Like many people this year, I have done most of my Christmas shopping online. As I have spent time scrolling through the pages of trinkets, clothing, chocolates and other thousands of Christmas marketing gift ideas that appear in my social media feeds, I have considered each person I was buying for. I realised I would give anything, pay any amount, just to spend one more minute of time with them, to feel one more cuddle, to share one last giggle together before I knew I would not be seeing them this Christmas — or for some family members and friends, not seeing them at all during 2020.
For me, the image of a field hospital after battle conjures up childhood memories of watching M*A*S*H, a TV series set in a US Mobile Army Surgical Hospital during the Korean War. The warning sirens would sound, helicopters would land bearing wounded from the front, and the nurses and doctors would be pulled from their petty squabbles into life-and-death situations of triage and surgery.
Affectionately known as “St Ben’s”, St Benedict’s Parish Burwood is situated 14km east of Melbourne’s CBD. Despite the challenges, the parish has thrived during the COVID-19 lockdown. And all agree that there is no turning back to the way things were done before.
During October, while Australia was focused on the finals series of the AFL, netball, rugby league and union, each Thursday night I woke at midnight to join an international webinar exploring the Christian perspective of sport and human development. Presented by the Vatican’s Dicastery for Laity, Family and Life, the webinars explored the value of sport in personal and community development, opportunities for sports ministry and how the Church can be part of the re-animation of sport beyond COVID-19.
In 2020 Sharon Brewer researched the vitality of the RCIA process in Australian parishes for the period 2017 – 2019 as part of her Master of Theological Studies at the Australian Catholic University.
Have you ever had anyone listen to you? I don’t just mean hear you, I mean listen to you? I did once – and I have never forgotten it.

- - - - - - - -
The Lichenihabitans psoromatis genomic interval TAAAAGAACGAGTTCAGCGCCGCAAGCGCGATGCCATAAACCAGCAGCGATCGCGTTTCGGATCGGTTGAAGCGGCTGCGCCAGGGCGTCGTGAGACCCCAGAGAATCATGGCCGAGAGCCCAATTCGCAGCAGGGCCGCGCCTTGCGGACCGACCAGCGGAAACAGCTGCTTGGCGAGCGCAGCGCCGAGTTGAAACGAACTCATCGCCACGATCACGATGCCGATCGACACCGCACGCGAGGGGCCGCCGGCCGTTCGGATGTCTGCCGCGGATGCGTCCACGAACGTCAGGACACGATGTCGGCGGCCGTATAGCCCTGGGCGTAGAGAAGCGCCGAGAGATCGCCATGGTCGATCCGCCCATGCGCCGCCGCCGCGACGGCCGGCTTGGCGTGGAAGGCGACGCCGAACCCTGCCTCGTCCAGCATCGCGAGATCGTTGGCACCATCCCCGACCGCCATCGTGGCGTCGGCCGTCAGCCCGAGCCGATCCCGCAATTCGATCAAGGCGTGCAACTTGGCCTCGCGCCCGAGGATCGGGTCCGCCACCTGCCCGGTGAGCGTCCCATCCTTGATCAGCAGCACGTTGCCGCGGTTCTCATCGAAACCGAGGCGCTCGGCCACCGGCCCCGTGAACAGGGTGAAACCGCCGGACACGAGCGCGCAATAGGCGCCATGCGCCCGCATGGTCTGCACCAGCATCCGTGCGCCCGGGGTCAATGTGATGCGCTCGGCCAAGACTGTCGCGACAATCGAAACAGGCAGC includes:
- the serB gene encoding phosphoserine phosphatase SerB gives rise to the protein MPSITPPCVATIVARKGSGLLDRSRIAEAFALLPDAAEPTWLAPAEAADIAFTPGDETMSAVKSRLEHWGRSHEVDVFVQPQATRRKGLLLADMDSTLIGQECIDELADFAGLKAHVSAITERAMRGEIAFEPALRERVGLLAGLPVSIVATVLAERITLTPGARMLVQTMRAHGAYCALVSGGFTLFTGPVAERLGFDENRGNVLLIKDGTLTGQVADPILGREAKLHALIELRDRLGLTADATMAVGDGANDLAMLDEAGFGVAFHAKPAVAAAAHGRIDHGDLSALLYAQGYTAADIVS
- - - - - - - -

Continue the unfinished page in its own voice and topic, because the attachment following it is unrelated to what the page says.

Last weekend, my 10-year-old son stepped up to the monkey bars for his third attempt in a row. His first couple of tries lasted only two rungs before he let go. This time, however, he knew it was going to hurt his hands and he was ready for it. He knew how much it meant to him to get all the way to the end without falling off – and he focused on his goal. He then reached out to the first bar, gritted his teeth, made the “I’m pushing through the pain noise” and swung for the next bar. This extra sense of inner strength enabled him to keep going until the very end, even though he had previously believed he wasn’t strong enough to make it.
Tricia O’Keeffe may claim to be “just an ordinary person”, but to the Faith and Light communities she has been a part of, Tricia remains a joy-filled and dedicated advocate for those living with an intellectual disability, their families, carers and friends.
What happens when you bring together an Italian, a Peruvian, an Indian and an Aussie? Well, in this case, you get a beautiful representation of the many faith-filled people in Rockingham Parish, Western Australia.
With encouragement from our recent menALIVE weekend and our brothers down south, Dirk Botha was the one to really get the ball rolling and started to get the word out into parish bulletins. I offered to be the contact person and Fr Dave Callaghan MGL offered a venue (Holy Spirit Parish in Casuarina) and a free breakfast! Still, the initial response was eerily quiet. Where were the men? Did they hear the call? Was anyone interested? None of us knew.